• I’m interested to see what the movie does with it. I Shot Andy Warhol was dull and fairly forgettable, but to its credit it wasn’t sentimental or predictable. Well, except that I could tell going in that it involved Andy Warhol getting shot.

If I’m going to be seeing it, I’d better get myself a wallet chain and some pomade to fit in with the crowd. It’ll be useful in case I want to go to another Reverend Horton Heat concert, too.

Helpless, Damp, and Warm

TiVo LogoThese days when I’m watching my stories, they all start out with the reminder that I could be watching them in glorious High Definition. Why wouldn’t I? I blew a ton of money that could’ve otherwise gone to a charity on a television that was state of the art for at least two weeks after I bought it. And DirecTV makes entering the HDTV generation easy!

Well, easy if you buy a $600 HD DVR with TiVo. And a two-year service agreement. And the additional antenna to pick on-air HD signals, which because of an FCC ruling, satellite providers like DirecTV can’t duplicate. And you may or may not be able to get the $200 rebate on the DVR if you’re an existing customer; I’ve asked four different people (including a confused woman on DirecTV’s call-in customer support, who didn’t know what I was talking about and had to read the website along with me).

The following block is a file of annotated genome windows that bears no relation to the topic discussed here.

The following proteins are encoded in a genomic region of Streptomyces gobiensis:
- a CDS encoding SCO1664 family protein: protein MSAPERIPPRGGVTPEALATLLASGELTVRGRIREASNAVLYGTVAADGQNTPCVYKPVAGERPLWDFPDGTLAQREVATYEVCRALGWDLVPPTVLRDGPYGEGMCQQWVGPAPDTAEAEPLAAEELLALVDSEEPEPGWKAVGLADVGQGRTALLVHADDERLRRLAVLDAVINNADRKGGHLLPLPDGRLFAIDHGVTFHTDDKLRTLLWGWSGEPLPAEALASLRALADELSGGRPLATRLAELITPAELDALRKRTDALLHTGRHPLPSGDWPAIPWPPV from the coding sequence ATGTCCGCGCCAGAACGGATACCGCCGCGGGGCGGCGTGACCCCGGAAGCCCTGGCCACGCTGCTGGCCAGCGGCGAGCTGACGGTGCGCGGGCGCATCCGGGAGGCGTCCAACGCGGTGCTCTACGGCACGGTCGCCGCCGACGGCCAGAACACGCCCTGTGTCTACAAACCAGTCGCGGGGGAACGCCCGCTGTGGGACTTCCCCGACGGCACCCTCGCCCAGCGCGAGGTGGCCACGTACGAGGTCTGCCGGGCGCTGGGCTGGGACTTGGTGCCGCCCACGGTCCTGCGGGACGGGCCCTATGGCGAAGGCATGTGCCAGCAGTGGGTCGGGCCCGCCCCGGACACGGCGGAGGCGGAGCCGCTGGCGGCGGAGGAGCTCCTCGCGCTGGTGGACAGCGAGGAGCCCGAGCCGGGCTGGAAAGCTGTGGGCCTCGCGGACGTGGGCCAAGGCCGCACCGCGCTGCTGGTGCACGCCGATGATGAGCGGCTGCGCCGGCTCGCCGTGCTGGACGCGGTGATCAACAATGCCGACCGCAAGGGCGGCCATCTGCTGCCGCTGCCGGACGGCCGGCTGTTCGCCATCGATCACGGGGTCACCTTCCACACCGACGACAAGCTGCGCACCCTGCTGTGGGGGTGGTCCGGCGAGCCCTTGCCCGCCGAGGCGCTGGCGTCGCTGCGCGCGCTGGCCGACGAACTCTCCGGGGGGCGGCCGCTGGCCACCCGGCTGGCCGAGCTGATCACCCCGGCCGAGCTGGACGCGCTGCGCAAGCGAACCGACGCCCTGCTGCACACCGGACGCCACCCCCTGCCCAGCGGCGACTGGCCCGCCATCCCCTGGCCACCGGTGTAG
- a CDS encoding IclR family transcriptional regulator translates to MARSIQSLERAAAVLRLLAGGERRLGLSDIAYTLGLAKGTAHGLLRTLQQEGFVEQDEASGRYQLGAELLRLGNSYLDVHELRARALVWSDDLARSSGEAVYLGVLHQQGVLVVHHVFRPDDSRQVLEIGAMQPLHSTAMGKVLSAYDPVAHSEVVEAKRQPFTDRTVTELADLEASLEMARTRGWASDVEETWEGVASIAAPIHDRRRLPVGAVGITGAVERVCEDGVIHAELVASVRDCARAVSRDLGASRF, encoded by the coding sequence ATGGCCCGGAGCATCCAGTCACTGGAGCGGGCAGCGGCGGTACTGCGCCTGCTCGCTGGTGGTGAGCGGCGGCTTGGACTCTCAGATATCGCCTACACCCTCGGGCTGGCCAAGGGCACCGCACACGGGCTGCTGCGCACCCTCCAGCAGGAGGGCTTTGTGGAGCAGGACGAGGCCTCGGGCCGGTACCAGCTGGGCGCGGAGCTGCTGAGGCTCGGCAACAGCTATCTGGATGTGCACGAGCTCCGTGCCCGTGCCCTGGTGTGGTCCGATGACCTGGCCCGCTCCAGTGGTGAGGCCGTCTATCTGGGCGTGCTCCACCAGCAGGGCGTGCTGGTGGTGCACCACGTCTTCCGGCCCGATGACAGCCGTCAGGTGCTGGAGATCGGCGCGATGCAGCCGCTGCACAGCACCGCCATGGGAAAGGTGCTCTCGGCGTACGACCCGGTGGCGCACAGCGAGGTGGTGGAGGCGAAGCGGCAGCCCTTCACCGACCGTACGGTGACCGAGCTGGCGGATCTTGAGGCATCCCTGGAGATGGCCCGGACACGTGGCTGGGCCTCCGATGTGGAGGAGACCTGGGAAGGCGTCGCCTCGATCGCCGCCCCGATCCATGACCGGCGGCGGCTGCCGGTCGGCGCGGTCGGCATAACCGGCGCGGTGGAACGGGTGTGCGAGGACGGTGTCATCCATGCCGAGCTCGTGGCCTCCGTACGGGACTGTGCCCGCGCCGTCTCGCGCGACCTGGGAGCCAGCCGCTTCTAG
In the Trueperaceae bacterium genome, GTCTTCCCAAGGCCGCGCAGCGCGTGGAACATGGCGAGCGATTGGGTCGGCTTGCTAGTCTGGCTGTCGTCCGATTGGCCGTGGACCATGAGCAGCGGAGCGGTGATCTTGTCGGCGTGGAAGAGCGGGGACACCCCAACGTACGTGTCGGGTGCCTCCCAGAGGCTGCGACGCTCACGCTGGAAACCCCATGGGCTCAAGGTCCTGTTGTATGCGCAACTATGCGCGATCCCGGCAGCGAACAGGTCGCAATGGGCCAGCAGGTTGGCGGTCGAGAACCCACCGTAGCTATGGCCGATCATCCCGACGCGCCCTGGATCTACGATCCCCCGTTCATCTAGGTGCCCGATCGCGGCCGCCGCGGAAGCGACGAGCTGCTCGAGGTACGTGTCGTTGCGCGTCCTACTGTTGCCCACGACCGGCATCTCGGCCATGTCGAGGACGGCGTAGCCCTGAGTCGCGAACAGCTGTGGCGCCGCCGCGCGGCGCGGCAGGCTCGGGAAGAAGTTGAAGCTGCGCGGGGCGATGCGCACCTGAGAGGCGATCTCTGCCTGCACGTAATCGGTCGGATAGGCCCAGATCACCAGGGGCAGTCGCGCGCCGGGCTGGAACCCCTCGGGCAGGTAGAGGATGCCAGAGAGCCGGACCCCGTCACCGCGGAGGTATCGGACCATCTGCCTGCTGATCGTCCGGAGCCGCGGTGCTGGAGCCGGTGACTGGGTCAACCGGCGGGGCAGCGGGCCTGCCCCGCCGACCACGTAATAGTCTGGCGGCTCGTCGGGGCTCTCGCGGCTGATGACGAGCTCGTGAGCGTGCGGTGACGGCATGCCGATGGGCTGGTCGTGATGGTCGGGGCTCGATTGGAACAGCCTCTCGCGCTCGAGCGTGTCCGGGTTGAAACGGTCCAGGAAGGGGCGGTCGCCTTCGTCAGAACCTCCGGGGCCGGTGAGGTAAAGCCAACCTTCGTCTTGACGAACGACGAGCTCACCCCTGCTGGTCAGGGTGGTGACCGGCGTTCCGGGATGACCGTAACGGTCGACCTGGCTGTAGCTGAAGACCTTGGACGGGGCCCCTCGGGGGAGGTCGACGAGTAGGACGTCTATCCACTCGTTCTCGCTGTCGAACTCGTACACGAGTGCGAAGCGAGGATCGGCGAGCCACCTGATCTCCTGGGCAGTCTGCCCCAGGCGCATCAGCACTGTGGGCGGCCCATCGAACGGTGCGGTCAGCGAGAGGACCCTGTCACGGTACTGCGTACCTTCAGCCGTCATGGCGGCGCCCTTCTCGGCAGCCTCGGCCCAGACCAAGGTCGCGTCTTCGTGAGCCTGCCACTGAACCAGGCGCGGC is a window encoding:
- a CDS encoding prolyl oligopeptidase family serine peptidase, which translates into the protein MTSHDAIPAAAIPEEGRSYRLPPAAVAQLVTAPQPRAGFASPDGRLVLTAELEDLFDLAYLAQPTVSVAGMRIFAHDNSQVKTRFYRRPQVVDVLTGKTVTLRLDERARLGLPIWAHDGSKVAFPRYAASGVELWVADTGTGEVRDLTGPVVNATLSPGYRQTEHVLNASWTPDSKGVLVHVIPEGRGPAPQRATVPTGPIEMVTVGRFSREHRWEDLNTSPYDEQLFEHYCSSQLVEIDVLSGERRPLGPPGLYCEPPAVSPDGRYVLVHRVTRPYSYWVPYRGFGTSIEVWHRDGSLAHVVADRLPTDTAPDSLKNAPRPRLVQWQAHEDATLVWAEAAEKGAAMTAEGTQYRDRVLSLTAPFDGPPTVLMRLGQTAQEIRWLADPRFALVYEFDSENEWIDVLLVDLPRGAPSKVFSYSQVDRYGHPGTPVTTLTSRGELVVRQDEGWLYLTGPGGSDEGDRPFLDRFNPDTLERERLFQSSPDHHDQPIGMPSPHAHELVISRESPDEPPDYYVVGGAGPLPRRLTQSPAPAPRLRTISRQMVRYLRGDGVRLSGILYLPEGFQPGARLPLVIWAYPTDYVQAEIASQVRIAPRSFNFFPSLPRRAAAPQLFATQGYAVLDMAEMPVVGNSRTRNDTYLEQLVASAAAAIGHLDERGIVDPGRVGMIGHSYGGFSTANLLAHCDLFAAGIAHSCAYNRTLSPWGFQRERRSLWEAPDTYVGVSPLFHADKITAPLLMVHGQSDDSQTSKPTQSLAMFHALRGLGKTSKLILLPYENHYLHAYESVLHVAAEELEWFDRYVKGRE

And you may or may not be able to find a unit other than through the company directly, as I discovered when I went to two separate Best Buy stores (I wanted to use a gift card, to help soften the blow) and finally was able to chase down somebody to answer my questions. They didn’t know the answers, and it was irrelevant since they were out of stock on the DVRs and weren’t expecting any more.

Because of the break-up between DirecTV and TiVo, they’re now pushing their own separate brand of DVR. But only for the regular models; they’re still selling the HD version using the TiVo service, until they can come out with their own HD equivalent. But they have just launched a new satellite to support MPEG-4 broadcasts of HDTV — which the current HD DVRs can’t work with. So if you buy one now, you’re spending 400 to 600 bucks on something that isn’t guaranteed to be compatible with the service that may or may not launch sometime this year. Possibly.

I looked into EyeTV and other ways to use a computer as a DVR, but haven’t found one that works with satellite providers. Plus the only computer I could spare is the mini, which isn’t fast enough to record HDTV.

The whole business is just giving me flashbacks to when my brother would chase me down the hall, tackle me to the ground, and tickle me until I peed myself. It’s at the point where even I have to take a step back and just say that the whole business is ridiculous. A stupid amount of effort and money for something as dumb and frivolous as television.